On the other end of the political spectrum, Democrats have launched a exploration of the imprisonment of Don Siegelman, the former Democratic Governor of Alabama. The Democrats are arguing that the Justice Department, along with the linked Karl Rove, prosecuted the former Governor for political gain.[7] Seigelman is currently serving his fourth month out of an eighty-eight month prison sentence for federal corruption. He is accused of accepting bribes in exchange for various government positions. Democrats argue that what he did was not atypical of any Governor and that the Justice Department deliberately attacked him to make the Democrats look bad. The Justice Department refuses to cooperate in handing over official papers on the prosecution, claiming that there is absolutely no substance behind the accusations.


Clinton donor Hsu was finally found and taken to prison after a short attempt at a getaway. This capture is very good for the Democrats in this overall embarrassing situation. Though it will be a hard financial hit, it is important for Democrats to distance themselves as much as possible from Hsu. With him finally in control, the speculative stories can finally begin to die down in the press and the candidates, especially Clinton, can focus on gaining back those lost funds.[8] More importantly, perhaps, Clinton has to work on retaining her image as a non-corrupt fundraiser. This is especially important for Mrs. Clinton because of the Democratic campaign scandals that took place during her husband’s Presidency. Though she claims to have detailed methods to prevent corrupt donations that would jeopardize her reputation, the Hsu scandal will be difficult to overcome.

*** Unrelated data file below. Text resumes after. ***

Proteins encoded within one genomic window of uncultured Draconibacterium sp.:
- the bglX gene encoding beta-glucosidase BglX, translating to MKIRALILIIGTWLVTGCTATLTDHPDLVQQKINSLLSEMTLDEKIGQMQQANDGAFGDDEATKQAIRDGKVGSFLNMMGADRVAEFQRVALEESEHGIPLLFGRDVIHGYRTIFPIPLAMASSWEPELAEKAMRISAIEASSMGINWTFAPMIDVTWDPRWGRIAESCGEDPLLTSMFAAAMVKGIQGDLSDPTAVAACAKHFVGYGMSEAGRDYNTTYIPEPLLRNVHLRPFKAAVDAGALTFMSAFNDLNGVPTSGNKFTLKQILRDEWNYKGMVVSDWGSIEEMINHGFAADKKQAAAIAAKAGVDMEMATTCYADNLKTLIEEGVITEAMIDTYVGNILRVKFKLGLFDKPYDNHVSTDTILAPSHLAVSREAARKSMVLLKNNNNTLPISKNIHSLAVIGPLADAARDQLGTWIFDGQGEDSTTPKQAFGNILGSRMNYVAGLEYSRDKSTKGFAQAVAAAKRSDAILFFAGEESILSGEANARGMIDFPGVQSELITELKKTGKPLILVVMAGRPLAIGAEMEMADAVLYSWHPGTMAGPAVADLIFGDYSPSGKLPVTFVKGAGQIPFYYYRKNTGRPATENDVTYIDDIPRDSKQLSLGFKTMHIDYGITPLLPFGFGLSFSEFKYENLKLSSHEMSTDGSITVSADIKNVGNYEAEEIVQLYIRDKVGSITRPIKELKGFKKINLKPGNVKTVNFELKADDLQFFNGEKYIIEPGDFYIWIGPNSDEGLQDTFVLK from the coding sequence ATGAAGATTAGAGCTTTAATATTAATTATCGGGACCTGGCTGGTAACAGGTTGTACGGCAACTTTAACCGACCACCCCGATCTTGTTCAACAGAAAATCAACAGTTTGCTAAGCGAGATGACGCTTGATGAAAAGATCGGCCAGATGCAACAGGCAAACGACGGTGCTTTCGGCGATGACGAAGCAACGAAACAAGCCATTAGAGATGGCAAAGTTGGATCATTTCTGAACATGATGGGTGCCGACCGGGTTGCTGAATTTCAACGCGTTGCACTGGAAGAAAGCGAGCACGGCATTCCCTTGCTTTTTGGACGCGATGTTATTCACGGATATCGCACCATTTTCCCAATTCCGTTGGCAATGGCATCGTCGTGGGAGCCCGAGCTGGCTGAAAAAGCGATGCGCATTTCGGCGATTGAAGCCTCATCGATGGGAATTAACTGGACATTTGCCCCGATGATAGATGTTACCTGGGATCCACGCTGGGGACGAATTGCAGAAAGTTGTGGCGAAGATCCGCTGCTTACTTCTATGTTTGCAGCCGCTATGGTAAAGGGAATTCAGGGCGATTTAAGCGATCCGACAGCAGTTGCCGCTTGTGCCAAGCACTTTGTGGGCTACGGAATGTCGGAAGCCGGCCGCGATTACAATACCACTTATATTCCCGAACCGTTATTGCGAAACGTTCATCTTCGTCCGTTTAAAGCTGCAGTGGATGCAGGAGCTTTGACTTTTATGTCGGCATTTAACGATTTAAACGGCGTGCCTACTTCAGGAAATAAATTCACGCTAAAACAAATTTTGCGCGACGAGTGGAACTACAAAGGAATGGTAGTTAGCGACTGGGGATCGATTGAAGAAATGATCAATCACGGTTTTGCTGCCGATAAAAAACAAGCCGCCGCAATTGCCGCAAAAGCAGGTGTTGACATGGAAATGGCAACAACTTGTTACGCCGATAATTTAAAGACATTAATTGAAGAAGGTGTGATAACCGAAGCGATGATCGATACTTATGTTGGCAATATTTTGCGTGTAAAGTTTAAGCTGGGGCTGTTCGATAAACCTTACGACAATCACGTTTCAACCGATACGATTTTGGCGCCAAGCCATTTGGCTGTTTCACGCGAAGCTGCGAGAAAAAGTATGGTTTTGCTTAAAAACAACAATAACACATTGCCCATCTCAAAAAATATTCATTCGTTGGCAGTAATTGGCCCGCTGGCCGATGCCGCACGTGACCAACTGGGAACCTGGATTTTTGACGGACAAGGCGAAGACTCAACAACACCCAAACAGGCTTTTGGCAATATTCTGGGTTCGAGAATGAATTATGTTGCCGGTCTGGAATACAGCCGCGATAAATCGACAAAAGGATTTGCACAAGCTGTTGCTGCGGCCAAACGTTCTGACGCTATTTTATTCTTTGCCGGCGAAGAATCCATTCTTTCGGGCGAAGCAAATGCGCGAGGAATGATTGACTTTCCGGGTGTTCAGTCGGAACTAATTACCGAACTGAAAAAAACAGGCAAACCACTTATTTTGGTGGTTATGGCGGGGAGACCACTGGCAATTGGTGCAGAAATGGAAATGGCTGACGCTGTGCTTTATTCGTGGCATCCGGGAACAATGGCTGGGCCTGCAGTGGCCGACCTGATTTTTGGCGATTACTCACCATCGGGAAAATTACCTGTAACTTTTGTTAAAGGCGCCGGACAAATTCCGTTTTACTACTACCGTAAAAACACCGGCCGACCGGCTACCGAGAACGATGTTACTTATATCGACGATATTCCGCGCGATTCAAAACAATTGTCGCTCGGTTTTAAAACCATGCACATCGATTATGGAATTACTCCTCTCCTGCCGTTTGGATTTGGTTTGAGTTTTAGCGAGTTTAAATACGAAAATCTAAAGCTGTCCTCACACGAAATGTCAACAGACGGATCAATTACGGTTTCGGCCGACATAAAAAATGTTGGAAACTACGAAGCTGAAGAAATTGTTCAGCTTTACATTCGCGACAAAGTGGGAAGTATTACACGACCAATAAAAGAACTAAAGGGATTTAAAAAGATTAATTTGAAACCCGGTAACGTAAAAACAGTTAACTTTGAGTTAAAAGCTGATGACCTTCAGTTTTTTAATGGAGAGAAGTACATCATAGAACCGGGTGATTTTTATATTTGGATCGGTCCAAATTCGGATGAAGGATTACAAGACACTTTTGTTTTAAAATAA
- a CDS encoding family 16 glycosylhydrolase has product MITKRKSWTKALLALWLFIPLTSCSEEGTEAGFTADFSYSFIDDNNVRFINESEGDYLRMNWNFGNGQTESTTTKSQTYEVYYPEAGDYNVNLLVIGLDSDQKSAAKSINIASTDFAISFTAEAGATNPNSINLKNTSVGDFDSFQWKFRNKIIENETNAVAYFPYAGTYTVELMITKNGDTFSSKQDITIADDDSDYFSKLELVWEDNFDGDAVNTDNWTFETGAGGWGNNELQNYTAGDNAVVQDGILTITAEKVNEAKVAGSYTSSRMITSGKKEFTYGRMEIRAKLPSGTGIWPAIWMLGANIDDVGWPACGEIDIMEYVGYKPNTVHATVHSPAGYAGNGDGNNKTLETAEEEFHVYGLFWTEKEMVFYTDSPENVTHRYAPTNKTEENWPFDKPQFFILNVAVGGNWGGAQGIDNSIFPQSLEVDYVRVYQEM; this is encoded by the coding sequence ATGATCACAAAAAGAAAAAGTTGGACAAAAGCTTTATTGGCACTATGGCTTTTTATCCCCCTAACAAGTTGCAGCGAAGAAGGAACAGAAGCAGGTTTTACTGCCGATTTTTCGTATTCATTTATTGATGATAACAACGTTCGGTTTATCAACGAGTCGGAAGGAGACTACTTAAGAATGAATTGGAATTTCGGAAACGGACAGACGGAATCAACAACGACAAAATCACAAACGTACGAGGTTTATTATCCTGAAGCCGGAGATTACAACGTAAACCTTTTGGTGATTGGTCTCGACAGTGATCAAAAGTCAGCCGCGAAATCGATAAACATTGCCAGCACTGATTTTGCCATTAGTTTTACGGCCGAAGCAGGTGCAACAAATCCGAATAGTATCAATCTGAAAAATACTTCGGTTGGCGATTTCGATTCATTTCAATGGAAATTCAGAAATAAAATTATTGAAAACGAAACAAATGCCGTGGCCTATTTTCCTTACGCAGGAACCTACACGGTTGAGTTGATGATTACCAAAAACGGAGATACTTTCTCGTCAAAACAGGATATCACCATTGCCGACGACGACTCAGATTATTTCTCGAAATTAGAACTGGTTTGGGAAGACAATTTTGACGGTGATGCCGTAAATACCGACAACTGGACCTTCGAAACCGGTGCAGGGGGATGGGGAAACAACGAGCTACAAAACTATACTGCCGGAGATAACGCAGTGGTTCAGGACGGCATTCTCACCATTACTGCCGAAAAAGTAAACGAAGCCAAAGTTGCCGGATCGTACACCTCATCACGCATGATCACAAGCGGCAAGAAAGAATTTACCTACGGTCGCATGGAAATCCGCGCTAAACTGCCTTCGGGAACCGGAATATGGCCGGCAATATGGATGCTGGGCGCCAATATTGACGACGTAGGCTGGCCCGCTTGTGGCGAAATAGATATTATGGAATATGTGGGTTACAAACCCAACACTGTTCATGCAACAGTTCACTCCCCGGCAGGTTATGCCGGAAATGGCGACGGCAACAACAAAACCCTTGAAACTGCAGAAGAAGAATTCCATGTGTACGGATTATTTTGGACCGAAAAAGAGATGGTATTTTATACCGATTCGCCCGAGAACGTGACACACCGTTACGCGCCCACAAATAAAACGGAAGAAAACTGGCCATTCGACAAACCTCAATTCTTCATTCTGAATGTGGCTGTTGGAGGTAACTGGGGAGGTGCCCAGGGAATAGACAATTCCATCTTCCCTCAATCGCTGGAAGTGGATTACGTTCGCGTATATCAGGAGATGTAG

Interestingly, the Democrats especially have raised money from a large amount of youthful, non-voting donors.[9] Both Obama and Clinton have raised over a half-million dollars from youth who cannot yet vote. This indicates, to some, that they may have an appeal to a younger generation. Perhaps that appeal could be enough to motivate a generation who usually does not vote, to come support them at the polls in 2008. These donations have to be carefully monitored, however, so that it does not look like the candidates are taking advantage of very wealthy families by getting multiple donations with different names on them. These youth, however, could prove important to a Democratic President because many of them would be able to vote by the time the President was running for re-election.

Obama proved he retained some celebrity status at a huge fundraiser sponsored by Oprah this past weekend. In one night, Oprah, who has never explicitly supported a candidate until Obama, raised nearly $3 million for his campaign.[10] In a world where politics and celebrity are so closely tied, Oprah could prove much more than a powerful financial ally for Obama.


The Iraq debate, as always dominated the press this week. Even before the much-anticipated address of Gen. Petraeus on Monday the Democrats became increasingly willing to make compromises with the Republicans on a possible timetable for troop withdrawal. They are willing to change a troop withdrawal timetable from an absolute demand to a worthwhile goal. This shift came upon realizing that the Republicans were not making as significant a shift away from the Bush administration and it’s Iraq policies as they had originally hoped.